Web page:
May 7, 2008

the tale of the 40-incher

All I caught this past weekend fishing in Jamaica Bay was a seaweed mess. Seriously, it's getting pretty bad. Not even a crab, not even a searobin! Nothing. Alive. At. All.

I had a good feeling about it, too. The bay wall was lined with anglers up and down. The tide seemed high, which I interpret to be a good sign. There wasn't too much wind. All the pieces were there, but didn't come together. I did, however, have just one sign of hope: the first bite of the season. The tip of just one pole did two simple shakes, but to no avail.

Better luck next week. I did manage to take a few pictures to illustrate our most miraculous catch. The 40-incher in '06 was close to being the 40-incher that almost was. Let me explain.

It was getting late into the evening, and we'd been out fishing for a few hours on a warm night in early June. We managed to down about two bottles of wine and had already reached the point where....we weren't fishing while drinking, but....were drinking while fishing. It's the point when it no longer matters if you catch anything. But, like the moment when you're rebaiting one pole and turn your back for just a second or two, somehow the fish know to strike when you're at your weakest.

In the streetlight, drinking red wine out of red plastic Solo cups, one pole took a dive and kept dancing. I grabbed it, made sure there was enough drag in case it ran, and gave a quick pull to set the hook. The fish felt as if it were running half the bay. Line kept flying off the reel, which buzzed with yard after yard. All this would have to be pulled back in, and with any luck we'd land the fish, but crazier things have happened than losing what would have been a great catch.

Over the next five minutes, I walked a stretch of wall about 150 feet in length, going where the fish went, fishing partner, at times, assisting my continuing wine drinking by holding the cup to mouth. It became very clear this was a big fish on the line.

When it finally seemed that almost all of my line was in, and I had sufficiently tired the fish out, George pulled himself up onto the 4 1/2 foot wall and looked over. "It's huge." I held tight to the pole, and we switched spots so I could see, too. I lifted myself up onto the wall and saw the white belly of a long, straight fish pointed head-first to the wall, like a foam buoy. Its gills still moved, and in that moment the wine buzz took the back seat to our only prerogative: getting it out of the water as quick as possible before something could go wrong.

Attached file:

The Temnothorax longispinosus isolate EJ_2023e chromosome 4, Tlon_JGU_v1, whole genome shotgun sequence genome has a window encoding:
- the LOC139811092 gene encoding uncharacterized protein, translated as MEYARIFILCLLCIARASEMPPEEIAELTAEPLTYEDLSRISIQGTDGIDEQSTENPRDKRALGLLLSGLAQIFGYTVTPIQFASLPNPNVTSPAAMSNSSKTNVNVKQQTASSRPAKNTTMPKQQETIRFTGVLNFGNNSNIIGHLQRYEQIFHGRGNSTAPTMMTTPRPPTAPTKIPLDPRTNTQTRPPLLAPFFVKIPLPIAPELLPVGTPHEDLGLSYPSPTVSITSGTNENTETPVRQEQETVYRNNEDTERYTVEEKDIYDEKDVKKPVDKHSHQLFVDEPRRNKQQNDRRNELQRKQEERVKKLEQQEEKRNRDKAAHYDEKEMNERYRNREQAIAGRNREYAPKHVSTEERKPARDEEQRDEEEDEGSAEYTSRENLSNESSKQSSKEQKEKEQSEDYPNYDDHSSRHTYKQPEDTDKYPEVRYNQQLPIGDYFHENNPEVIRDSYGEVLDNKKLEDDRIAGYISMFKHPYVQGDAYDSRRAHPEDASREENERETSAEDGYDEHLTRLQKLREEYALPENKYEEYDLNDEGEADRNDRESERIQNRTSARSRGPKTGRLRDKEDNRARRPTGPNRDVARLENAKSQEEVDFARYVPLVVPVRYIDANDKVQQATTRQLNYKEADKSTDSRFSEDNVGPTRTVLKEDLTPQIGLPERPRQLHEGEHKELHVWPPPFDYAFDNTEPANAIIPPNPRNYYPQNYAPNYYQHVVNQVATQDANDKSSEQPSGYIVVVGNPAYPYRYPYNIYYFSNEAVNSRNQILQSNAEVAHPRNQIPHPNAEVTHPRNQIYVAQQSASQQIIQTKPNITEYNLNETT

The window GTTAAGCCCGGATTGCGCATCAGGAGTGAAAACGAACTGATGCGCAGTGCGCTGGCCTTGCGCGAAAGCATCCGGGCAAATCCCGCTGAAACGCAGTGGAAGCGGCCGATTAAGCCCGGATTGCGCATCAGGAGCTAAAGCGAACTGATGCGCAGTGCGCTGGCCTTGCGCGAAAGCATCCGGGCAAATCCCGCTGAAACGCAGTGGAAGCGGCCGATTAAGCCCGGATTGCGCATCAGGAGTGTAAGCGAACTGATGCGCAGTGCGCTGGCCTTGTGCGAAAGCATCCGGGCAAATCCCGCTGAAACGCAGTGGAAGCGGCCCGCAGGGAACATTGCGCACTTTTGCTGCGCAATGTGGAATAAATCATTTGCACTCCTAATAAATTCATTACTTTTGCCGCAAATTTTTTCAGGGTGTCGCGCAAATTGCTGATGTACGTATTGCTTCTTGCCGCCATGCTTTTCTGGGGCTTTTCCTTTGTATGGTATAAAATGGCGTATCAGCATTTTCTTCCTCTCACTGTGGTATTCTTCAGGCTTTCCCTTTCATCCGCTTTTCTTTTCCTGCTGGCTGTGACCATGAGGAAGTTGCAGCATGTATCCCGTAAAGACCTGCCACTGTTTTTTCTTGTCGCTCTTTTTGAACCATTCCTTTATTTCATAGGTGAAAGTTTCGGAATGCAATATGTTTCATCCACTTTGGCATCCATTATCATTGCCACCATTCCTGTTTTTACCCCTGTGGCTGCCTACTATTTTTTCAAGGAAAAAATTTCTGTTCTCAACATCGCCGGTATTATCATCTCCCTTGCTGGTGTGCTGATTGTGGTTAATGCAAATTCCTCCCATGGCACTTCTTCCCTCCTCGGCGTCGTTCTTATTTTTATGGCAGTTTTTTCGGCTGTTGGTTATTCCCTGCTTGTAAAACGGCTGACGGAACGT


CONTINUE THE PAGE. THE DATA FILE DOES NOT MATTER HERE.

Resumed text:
Because of the 10-15 foot drop from the wall to the surface of the water, we'd rigged a large net that dangled from a length of string. It's the only way to get heavy fish up. One person holds the pole, while the other hops up onto the wall and tries to scoop up the fish into the hanging net. We'd done it before, but this time the fish was too big. When we managed to get it into the net head first, it's weighty back and tail would cause it to slip out at the slightest pull. Same when it went in tail first.

We tried this for five or ten minutes. If it came down to it, I vowed I'd walk down to the bridge, climb over the railing and down onto the boulders and pull the fish up myself.

Just then, another fisherman wheeling a shopping basket full of gear and poles strolled by on the sidewalk about twenty feet behind us. He asked if we had caught anything, and when we told him about our problem, he pitched in without hesitation, pulling up a short stepladder and suggesting we try "gaffing" it. I'd never heard of such a thing, but in a second he pulled out a plastic bottle with string wrapped around it. At the end of the string was a large hook. I mean, bigger than something you'd fish with, but not as big as you'd think it would be to pull up a massive fish. He lowered the gaff, and I stood back, George perching atop the wall, watching. All I could think of was that this unknown guy was going to hook this fish the wrong way, the hook would slip, the line would break and we'd have just been a part of the biggest fishing debacle I'd ever heard of.

Before anymore fear, however, the fish came over the wall and dropped down onto the jagged concrete. In another instant, the guy was gone, off to his own fishing spot, laughing himself down the sidewalk, hoping for a similar catch.

We laughed, as well. It would have been entirely impossible to lift the fish out had the stranger not walked along. The fish measured an even 40 inches, and according to the rusty scale in our tackle box, it weighed 19 pounds.

There were scales in my parent's backyard for weeks.

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